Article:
Engaging employees in corporate responsibility can unlock a potential wealth of innovative thinking from within a business
Engaging employees in corporate responsibility can unlock a potential wealth of innovative thinking from within a businessEconomic recessions are to business what natural disasters are to society. Both invite individuals and organisations to show their true colours.
Howard Schultz provides an illustrative example. In 2008, with coffee sales slumping, the Starbucks chief executive sent a message to 10,000 store managers in the US. He offered no pep talk; he disclosed no massive plan for job cuts. Instead, he took them to New Orleans and told them to get their hands dirty.
Schultz credits the volunteering experience with re-engaging employees with the company’s purpose and values. Starbucks is still not out of the woods. But the 54,000 volunteer hours on the streets of New Orleans helped “turn things around”, Schultz maintains.
Statistics back him up. Employees that are engaged with the mission and values of their employer are more likely to work harder and stay in their jobs longer.
Managers at almost nine out of 10 of the UK’s top 50 best workplaces believe corporate responsibility affects employees’ motivation, satisfaction and loyalty, according to research by the Great Place to Work Institute.
“People want to work for ethical companies in the same way that consumers want to buy from ethical companies,” says Darcy Willson-Rymer, managing director of Starbucks UK and Ireland.
Approaches to engaging employees in internal corporate responsibility are multiple. The first step is good communication. Everything from induction training and internal publications through to dedicated intranet sites and in-house activity days are used to raise awareness.
Too often, however, corporate responsibility is something done “to” employees, rather than “with” employees. Successful companies realise that employees need a sense of ownership. That means providing mechanisms for open dialogue and feedback.
Again, business leaders have in place a wide range of two-way communications approaches. These stretch from traditional face-to-face meetings and focus groups, to online “town hall” conferences such as IBM’s Electronic Jams.
Even so, winning over employees is not straightforward. A company’s claims to responsible business must past the sniff test. Working at the coalface, employees see first-hand whether their employer is really practising what it preaches.
“Unless employees see that companies are taking corporate responsibility seriously and that [they] are involved, then employers won’t see the benefits,” says Williams Johnson, managing director of the Great Place to Work Institute.
Johnson argues for a third key driver in gaining employee buy-in: involvement. Evidence from active corporate volunteers shows far higher engagement levels than among non-volunteers.
“Even those who were just aware of these activities consistently rated their employer higher on some of the employee engagement measures,” says Catherine Sermon, national community impact director at the UK membership group Business in the Community.
A survey by Research International at the behest of BITC shows that corporate volunteers are 36% more likely to recommend their company to friends and family than those not involved.
Again, options for involvement are copious. A worker giving his or her time to volunteering is the most obvious, but by no means the only one. Green initiatives at work are a popular approach, as are fundraising and payroll giving.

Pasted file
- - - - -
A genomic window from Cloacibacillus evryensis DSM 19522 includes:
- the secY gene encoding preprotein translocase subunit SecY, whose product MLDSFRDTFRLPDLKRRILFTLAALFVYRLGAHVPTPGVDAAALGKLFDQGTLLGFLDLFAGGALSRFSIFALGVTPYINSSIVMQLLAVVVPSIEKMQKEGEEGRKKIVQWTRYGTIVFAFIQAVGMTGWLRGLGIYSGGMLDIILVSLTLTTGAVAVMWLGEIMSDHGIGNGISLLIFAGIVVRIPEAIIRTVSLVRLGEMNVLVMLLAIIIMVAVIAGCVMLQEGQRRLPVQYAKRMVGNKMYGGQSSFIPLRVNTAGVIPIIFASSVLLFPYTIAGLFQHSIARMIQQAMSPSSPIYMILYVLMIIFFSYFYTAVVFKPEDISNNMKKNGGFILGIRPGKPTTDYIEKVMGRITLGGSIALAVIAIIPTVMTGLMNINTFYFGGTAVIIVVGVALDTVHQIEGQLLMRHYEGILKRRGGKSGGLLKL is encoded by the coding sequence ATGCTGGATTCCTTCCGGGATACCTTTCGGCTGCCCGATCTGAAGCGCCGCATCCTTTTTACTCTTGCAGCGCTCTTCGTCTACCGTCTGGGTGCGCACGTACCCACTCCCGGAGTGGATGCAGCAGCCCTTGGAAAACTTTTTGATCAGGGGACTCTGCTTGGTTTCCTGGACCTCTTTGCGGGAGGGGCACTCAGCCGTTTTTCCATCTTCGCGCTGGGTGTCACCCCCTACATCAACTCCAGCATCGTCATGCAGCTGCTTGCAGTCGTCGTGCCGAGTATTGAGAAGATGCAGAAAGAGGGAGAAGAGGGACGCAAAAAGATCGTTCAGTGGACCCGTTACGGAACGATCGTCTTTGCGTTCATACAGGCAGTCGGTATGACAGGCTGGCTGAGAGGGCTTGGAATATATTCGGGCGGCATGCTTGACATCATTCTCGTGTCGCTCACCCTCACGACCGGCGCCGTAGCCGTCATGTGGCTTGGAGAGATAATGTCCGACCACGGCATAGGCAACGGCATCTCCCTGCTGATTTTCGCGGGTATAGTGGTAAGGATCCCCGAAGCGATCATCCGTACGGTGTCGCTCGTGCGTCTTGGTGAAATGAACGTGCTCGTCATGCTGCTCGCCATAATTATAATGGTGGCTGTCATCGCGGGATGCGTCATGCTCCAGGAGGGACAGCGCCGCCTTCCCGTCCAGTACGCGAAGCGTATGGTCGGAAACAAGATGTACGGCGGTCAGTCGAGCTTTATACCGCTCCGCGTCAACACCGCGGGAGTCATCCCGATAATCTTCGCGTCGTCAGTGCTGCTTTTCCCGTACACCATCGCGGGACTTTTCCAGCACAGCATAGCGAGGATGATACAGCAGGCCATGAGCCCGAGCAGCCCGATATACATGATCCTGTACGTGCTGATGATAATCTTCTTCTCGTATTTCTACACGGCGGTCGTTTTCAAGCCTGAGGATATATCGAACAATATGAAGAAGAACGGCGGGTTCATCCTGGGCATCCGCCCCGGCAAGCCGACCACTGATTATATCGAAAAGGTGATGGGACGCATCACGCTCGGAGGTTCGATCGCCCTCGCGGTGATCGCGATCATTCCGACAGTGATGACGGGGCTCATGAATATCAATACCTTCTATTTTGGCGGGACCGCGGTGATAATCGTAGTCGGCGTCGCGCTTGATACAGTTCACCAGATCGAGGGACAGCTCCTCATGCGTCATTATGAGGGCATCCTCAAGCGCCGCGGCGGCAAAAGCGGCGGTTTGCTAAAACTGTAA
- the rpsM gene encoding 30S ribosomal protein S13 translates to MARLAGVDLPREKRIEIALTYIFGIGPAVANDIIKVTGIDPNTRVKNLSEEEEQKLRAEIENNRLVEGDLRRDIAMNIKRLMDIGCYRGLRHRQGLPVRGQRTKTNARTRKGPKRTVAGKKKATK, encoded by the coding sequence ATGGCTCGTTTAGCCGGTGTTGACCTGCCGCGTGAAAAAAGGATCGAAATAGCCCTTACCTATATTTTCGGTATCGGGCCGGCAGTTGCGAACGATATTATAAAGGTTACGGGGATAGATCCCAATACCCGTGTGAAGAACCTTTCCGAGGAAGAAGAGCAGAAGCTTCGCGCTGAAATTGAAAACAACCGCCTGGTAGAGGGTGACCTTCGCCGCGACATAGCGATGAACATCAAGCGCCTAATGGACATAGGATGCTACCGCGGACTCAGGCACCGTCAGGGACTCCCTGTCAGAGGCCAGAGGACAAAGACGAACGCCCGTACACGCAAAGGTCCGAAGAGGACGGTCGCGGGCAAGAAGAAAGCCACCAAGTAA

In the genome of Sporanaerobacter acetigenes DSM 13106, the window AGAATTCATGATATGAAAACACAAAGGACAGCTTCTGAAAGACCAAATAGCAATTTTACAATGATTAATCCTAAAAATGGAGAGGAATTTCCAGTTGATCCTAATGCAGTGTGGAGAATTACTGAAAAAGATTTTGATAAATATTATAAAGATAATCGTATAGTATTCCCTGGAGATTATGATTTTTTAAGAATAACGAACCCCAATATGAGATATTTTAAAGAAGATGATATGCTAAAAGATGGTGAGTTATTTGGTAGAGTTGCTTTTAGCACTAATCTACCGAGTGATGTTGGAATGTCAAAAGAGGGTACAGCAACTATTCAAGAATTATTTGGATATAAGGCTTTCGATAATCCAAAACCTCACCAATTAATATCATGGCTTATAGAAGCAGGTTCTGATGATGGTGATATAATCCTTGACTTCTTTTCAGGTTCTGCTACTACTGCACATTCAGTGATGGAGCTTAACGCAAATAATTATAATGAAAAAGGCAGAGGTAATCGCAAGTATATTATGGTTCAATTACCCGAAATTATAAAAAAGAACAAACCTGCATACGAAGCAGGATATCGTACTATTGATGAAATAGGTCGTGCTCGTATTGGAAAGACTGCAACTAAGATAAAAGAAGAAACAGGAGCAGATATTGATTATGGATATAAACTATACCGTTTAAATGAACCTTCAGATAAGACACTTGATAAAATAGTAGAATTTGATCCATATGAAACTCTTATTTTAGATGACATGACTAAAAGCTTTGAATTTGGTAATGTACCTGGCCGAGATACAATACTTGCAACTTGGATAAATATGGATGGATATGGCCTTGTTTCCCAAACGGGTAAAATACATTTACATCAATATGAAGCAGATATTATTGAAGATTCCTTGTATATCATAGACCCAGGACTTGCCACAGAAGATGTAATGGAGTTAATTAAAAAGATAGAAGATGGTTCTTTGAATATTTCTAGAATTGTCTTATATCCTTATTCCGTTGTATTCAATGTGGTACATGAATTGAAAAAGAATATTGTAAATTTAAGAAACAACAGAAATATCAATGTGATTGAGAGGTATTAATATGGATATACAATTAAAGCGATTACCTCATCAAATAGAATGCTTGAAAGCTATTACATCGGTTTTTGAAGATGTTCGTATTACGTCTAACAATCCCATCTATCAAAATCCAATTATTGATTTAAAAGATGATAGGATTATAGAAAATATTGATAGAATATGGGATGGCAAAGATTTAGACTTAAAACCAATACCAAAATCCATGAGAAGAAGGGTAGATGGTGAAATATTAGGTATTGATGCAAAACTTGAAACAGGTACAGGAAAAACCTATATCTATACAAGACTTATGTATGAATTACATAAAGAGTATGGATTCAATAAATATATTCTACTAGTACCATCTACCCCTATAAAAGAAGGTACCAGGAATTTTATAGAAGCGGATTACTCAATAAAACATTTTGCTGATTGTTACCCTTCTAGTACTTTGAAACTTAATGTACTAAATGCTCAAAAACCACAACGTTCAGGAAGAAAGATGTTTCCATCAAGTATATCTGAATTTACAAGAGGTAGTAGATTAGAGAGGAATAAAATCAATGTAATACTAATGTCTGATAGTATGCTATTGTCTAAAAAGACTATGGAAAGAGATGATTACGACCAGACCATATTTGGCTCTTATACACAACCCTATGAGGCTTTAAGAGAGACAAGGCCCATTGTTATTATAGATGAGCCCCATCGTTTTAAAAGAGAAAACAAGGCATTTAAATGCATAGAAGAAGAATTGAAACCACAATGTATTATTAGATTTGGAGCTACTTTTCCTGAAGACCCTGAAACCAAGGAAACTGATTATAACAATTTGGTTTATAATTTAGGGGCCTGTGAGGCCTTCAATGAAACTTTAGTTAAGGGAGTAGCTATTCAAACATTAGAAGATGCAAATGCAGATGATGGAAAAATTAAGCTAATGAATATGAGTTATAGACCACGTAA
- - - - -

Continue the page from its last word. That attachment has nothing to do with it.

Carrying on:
Secondments in the non-corporate sector or structured overseas trips are emerging as another weapon in the battle to engage employees. Personal exposure to social and environmental issues at the grassroots can hardly fail to raise employee awareness and engagement.
Starbucks UK, for instance, is taking a group of high-performing staff to Rwanda to meet some of its fairtrade suppliers. The trip aims to connect “the front 10ft of the store” to the company’s wider social commitments, Willson-Rymer explains.
Full circle of engagement
Such experiences can create a full-scale loop back to the business by encouraging employees to think innovatively about their company’s corporate responsibility strategy.
“Companies that approach this in the right way are finding that they have a lot to learn from non-profits, particularly from individuals within non-profits who tend to be entrepreneurial, very passionate and very driven,” says David Williams, co-founder of the global leadership development firm Impact International.
“It is a very short step from what they are doing outside the business to what they are doing inside in terms of intrapreneurship and innovating new ideas,” he adds.
An excellent example is Journeys for Change, a non-profit group that takes socially conscious leaders to India to meet leading social entrepreneurs.
Kelly Lauber, global director of strategic planning at Nike, credits the experience with helping the company “re-focus its social investment strategy, moving from simply writing a cheque to more of a social venture capitalist approach”.
If a company is to reap the full benefits of an active engagement approach, it must be prepared to listen. Not all feedback will be welcome and not all suggestions will work. But those companies that genuinely open their doors to employee ideas will find themselves sitting on a rich source of internal innovation.
Recommendations for engaging employees in community investment
- Identify your leaders and followers
- Engage the leaders for personal and team benefits
- Use community programmes for team building
- Communicate your activities to all staff
- Encourage participation to be active but don’t force it
- Bring together human resources, marketing and community affairs activities to maximise the business benefitsSource: Creating Trust: It’s Worth the Effort, whitepaper, Great Place to Work Institute UK